Moscow's St. Basil's Cathedral in 7 Different Architectural Styles

St. Basil's Cathedral in Moscow, Russia. Christian Petersen / Getty Images

Here's the thing about St. Basil's Cathedral in Moscow, Russia: It looks like something you'd see at Disney World. It's colorful and whimsical and impractical — everything a life-size model of a fairytale building should be. But St. Basil's wasn't built in the 1970s out of steel-reinforced concrete like Cinderella's Castle — it was constructed almost 460 years ago out of a trendy new (at the time) material called fired bricks, covering a timber frame. And it wasn't commissioned by an entertainment mogul, but by a bona fide evil king, bent on world domination.

It looks great, though, doesn't it?

St. Basil's Cathedral was first commissioned in the mid-1550s by Ivan IV, or Ivan the Terrible — the first tsar of Russia — who was a really unlikable guy. He was reputed to be mentally unstable, domineering, paranoid and vengeful; rumor has it, he beat his pregnant daughter-in-law for dressing in a way he found inappropriate, and when her husband (Ivan's eldest son and heir) confronted his father after she miscarried as a result of the beating, Ivan the Terrible killed him.

The Building of St. Basil's Cathedral

But though Ivan IV made more than his fair share of poor choices — parental, diplomatic and otherwise — he did something right in having St. Basil's Cathedral built to celebrate his conquest of Russia's long-time enemies, the Tatar khanates of Kazan and Astrakahn. He was so delighted by how the building turned out, standing like a circus tent across Red Square from the Kremlin's gates, that there are (probably false) rumors he had its architect blinded in order to prevent him from ever again designing something so beautiful.

For all his profound flaws, Ivan IV was evidently extremely pious, and dedicated the building to the Blessed Virgin, naming it the Cathedral of the Intercession of the Most Holy Theotokos on the Moat. Later, the cathedral earned the title of St. Basil's after one of its chapels, named for Basil the Blessed, a local prophet who was known for being "a fool for Christ."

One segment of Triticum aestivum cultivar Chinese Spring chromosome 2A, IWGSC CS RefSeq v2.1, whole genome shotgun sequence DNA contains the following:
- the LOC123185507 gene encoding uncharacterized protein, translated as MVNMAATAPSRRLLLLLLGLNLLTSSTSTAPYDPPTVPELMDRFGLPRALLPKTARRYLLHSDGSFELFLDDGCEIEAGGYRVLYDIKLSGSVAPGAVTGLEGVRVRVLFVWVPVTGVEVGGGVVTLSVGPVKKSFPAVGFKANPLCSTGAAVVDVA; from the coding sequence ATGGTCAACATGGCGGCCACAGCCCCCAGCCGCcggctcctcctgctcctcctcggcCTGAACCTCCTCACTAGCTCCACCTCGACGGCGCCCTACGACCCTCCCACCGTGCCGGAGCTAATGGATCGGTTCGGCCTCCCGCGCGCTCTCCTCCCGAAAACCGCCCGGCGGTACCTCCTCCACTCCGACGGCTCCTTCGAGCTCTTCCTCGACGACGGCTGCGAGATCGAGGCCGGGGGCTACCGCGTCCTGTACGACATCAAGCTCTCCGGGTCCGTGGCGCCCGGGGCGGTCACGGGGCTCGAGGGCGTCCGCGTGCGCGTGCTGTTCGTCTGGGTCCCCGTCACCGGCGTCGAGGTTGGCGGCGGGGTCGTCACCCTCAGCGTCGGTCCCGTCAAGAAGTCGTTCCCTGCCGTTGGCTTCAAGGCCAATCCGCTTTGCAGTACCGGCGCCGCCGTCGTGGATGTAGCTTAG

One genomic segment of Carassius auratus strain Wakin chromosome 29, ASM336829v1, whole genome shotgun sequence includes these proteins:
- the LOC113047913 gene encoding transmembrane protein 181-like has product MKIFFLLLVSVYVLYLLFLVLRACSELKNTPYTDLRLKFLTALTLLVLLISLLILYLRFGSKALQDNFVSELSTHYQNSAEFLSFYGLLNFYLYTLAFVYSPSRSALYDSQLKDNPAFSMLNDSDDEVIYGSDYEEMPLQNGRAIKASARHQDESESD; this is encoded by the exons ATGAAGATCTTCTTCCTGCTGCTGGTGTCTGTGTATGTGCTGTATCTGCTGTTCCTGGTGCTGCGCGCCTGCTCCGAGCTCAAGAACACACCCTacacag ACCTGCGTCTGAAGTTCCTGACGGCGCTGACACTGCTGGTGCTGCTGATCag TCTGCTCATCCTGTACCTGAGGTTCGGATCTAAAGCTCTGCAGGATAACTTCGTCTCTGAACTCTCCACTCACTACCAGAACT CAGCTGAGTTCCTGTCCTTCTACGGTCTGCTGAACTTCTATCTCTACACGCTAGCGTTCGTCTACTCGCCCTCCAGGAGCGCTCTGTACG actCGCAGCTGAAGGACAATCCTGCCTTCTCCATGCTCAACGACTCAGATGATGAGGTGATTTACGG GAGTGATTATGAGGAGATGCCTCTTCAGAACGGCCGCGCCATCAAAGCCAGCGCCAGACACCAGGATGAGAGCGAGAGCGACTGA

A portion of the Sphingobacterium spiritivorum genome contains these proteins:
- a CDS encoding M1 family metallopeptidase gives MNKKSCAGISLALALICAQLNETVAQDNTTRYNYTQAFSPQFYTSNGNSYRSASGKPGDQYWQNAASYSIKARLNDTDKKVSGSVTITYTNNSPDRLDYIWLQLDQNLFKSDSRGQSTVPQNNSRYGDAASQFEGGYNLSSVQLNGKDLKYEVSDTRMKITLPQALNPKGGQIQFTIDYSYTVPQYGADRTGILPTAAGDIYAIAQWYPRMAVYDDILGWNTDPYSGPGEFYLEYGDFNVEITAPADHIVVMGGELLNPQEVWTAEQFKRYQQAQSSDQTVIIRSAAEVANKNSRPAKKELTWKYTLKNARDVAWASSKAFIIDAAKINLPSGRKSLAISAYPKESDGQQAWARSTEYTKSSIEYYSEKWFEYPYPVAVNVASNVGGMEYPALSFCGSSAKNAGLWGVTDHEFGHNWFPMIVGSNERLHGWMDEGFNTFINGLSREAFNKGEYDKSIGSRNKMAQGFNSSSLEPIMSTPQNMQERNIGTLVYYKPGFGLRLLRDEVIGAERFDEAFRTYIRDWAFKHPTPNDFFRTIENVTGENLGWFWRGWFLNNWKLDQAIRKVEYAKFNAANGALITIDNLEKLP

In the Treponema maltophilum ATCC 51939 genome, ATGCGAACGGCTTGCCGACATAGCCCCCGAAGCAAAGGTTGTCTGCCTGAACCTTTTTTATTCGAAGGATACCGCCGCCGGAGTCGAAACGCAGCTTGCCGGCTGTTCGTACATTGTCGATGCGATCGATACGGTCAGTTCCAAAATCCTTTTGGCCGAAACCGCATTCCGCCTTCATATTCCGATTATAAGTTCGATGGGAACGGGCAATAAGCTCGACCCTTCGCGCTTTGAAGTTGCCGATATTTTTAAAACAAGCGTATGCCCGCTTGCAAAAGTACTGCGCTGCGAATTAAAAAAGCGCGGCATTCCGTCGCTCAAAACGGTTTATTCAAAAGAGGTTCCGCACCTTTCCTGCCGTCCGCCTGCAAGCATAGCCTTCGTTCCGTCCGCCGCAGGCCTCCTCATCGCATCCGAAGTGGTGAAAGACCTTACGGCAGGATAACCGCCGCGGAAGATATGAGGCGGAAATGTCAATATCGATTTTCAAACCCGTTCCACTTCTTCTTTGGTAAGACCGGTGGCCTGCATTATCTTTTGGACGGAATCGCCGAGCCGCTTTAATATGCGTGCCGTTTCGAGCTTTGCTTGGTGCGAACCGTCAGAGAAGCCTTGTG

But perhaps the most remarkable thing about St. Basil's is the style of the building itself. It is completely unique among the other European cathedrals from the 15th and 16th centuries — nothing built before or since has ever looked remotely like it. Said to be modeled after the Kingdom of Heaven as described in the Bible, it sports nine tiny chapels clustered around a central nave, each topped with a candy-colored, onion-shaped dome. St. Basil's was not built in any "style" like the cathedrals of Notre Dame or St. Paul's, built in the gothic and baroque styles, respectively. It was a one-off — somebody's bonkers idea. And what a one-off it is.

A travel company called Real Russia has recently reimagined St. Basil's as if it had been built in different architectural styles, and the results are delightful. Although nobody's advocating for St. Basil's to change a thing, it's cool to consider what the famous oddball's architect might have done if he has been more worried about what anybody thought. Check them out:


The style of architecture dominant in Britain during the Tudor period, from 1485-1603, it was the last of the Medieval architectural styles in Britain, with some similarities to Gothic architecture, including the presence of pointed arches and spires.



Victorian architecture features such elements as pointed windows and roof gables and can be identified by features including porches, bay windows and terracotta tiling. It developed in Britain under the reign of Queen Victoria from 1837-1901.



Modern architecture mostly uses a combination of glass, steel and reinforced concrete. It is much less intricate and ornate than older architectural styles, giving a stark and minimalist appearance.



Chinese architecture, using bold colors and intricate handicraft, curved roofs and tiered pagodas, and often featuring wooden timberwork, is one of the most recognizable styles in the world.



Art Nouveau means "New Art" and this style of architecture was used from the 1880s to about 1910 in the U.S. and Europe before it dropped out of popularity. It is identifiable by features including rounded windows and doors, curved lines, ornate balconies and elaborate fencing and stairwells.



Arches, domes and columns and the use of a lot of marble typify the Classical style of architecture, which originated with the ancient Greeks in about the 5th century B.C.E. and the ancient Romans in the 3rd century C.E.



The Gothic style of architecture originated in France in the mid-1100s and can be found in some of the most beloved and well-known cathedrals throughout Europe. Its features include intricate window pattern-work, archways, tall spires and flying buttresses used to support walls.